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The seekers: Foster care veterans and adoptees search for missing brothers and sisters

Christopher Bonilla has not seen his brother and sister for more than 14 years.

Bonilla, a 30-year-old from the Castle Hill section of the Bronx, was separated from his sister Vanessa, who would now be 22, and his brother Alex, who would now be 17, when he left foster care as a teenager to return to his mother. His younger brother and sister, meanwhile, were adopted by their foster parent.

The last time Bonilla saw them he was about 15 years old. "My mother was getting her [parental] rights terminated and I was in court with her," Bonilla recalled. Chris had a sympathetic social worker who allowed him to return to his mother after he aged out of a group placement and threatened to run away if not returned to her. But Alex and Vanessa were much younger, under the supervision of a separate social worker, and family reunification and supportive services were not then as much of a priority for the Administration for Children's Services.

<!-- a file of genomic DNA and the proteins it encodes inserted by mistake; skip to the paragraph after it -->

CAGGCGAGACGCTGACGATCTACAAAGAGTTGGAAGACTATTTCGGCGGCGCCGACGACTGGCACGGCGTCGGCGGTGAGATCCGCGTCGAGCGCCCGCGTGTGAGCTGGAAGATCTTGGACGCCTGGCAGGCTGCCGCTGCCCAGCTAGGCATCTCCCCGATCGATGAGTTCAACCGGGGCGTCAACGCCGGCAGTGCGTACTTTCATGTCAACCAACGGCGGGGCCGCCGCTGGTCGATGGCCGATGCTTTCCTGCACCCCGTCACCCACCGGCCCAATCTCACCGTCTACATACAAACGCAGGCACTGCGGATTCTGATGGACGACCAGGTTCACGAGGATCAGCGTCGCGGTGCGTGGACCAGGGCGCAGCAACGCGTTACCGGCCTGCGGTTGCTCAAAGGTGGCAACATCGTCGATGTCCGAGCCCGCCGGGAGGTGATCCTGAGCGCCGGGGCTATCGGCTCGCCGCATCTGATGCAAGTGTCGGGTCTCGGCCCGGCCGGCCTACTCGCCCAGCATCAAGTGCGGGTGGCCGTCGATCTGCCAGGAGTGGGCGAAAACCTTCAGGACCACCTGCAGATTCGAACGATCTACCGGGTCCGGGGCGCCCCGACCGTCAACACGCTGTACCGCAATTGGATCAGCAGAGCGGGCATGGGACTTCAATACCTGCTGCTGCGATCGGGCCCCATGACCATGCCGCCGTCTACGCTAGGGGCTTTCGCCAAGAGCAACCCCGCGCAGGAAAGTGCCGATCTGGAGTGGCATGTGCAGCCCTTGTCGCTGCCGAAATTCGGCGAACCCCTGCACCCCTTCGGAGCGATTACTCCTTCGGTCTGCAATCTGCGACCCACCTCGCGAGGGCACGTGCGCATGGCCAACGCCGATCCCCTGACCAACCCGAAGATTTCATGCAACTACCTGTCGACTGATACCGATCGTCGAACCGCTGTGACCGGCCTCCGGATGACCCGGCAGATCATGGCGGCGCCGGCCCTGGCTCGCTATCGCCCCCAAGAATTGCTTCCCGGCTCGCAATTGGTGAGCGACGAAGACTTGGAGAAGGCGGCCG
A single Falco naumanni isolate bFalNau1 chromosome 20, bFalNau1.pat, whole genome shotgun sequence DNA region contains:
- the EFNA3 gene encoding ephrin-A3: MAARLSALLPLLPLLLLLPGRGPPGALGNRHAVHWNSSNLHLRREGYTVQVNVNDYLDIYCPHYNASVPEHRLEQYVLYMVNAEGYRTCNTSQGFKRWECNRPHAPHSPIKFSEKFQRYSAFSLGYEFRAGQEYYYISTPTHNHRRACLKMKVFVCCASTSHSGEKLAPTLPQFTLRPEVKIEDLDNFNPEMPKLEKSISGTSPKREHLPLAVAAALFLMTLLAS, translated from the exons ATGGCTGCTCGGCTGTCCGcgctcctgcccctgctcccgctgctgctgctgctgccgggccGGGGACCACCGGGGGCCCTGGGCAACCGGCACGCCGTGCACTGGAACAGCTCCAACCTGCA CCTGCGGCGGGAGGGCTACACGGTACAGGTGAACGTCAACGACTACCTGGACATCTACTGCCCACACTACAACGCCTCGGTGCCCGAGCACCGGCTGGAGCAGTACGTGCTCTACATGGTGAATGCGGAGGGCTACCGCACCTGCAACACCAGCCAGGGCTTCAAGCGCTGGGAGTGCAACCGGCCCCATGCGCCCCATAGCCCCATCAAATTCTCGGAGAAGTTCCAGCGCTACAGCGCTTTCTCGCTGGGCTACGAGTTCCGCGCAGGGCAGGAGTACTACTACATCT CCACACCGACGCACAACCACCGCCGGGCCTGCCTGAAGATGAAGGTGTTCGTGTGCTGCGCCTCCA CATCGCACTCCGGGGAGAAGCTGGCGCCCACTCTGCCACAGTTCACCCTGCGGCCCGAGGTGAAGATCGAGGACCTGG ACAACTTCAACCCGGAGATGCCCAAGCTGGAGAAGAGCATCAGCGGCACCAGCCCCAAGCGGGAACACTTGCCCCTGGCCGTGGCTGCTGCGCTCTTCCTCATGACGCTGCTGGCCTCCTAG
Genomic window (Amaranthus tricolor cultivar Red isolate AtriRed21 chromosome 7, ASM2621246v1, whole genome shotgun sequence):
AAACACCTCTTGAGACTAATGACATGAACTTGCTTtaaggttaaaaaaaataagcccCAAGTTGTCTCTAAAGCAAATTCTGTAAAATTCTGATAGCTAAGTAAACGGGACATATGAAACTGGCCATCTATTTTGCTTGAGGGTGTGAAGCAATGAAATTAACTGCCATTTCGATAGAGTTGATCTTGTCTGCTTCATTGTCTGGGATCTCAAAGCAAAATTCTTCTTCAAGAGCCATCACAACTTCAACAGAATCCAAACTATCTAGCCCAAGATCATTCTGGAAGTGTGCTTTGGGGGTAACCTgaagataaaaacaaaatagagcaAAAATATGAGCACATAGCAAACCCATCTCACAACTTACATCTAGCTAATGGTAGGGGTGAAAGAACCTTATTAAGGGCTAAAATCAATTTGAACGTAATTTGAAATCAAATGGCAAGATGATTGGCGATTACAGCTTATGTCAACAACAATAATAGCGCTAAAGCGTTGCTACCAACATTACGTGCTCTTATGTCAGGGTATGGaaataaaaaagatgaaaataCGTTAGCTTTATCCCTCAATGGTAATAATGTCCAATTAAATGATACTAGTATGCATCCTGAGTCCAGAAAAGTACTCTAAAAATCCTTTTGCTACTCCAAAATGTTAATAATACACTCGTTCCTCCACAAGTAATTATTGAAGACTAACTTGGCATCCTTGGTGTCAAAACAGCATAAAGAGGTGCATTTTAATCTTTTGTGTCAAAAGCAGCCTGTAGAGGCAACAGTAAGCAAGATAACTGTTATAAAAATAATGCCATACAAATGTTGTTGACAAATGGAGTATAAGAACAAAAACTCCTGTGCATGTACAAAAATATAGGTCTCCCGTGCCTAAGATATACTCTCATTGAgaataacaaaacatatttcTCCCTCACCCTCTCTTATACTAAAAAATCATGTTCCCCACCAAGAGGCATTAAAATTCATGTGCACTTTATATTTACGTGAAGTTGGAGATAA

Bonilla is typical of New Yorkers who were separated from siblings while in foster care and who lost contact with them after adoptions from the foster care system -- which came with financial incentives -- took place.

No one knows how many there are. While ACS data from fiscal year 2014 shows that the "sibling placement rate" was 88.2%, placing and keeping sibling groups together was a less common phenomenon in the past.

ACS now encourages "adoptive families to consider and support open adoption so that families may maintain contact after an adoption is finalized," said a spokesman for the agency.

Because the records of legally adopted children are sealed, "we encourage adoptees to register with the adoption information registry if they are interested in locating biological family," he said.

But registering is often an exercise in futility. Since the New York State Adoption Information Registry was established in 1983, 41,000 people have signed up, but only 2,405 matches have been made.

"I don't know anyone who has ever located a sibling through a state registry," said Lynn Price, a former foster child who was separated from her own sister and founded "Camp to Belong," to allow foster children to spend time together and cement sibling bonds.

"Facebook has been the most successful," matching up former foster children searching for blood relations, Price said.


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